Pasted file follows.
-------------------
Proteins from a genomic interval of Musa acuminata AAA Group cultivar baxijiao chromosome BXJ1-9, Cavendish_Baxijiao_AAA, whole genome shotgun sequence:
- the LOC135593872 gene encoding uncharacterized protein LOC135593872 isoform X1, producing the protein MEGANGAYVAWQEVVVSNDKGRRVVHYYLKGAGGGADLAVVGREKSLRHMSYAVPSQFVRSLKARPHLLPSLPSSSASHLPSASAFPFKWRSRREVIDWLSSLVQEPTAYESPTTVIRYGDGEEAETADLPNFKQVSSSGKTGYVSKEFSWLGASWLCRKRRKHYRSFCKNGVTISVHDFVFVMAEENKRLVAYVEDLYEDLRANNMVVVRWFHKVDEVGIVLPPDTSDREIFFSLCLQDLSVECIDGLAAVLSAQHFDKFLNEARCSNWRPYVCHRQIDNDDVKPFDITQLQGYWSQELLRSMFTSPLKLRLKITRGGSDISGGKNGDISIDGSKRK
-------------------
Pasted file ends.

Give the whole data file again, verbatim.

Proteins from a genomic interval of Musa acuminata AAA Group cultivar baxijiao chromosome BXJ1-9, Cavendish_Baxijiao_AAA, whole genome shotgun sequence:
- the LOC135593872 gene encoding uncharacterized protein LOC135593872 isoform X1, producing the protein MEGANGAYVAWQEVVVSNDKGRRVVHYYLKGAGGGADLAVVGREKSLRHMSYAVPSQFVRSLKARPHLLPSLPSSSASHLPSASAFPFKWRSRREVIDWLSSLVQEPTAYESPTTVIRYGDGEEAETADLPNFKQVSSSGKTGYVSKEFSWLGASWLCRKRRKHYRSFCKNGVTISVHDFVFVMAEENKRLVAYVEDLYEDLRANNMVVVRWFHKVDEVGIVLPPDTSDREIFFSLCLQDLSVECIDGLAAVLSAQHFDKFLNEARCSNWRPYVCHRQIDNDDVKPFDITQLQGYWSQELLRSMFTSPLKLRLKITRGGSDISGGKNGDISIDGSKRK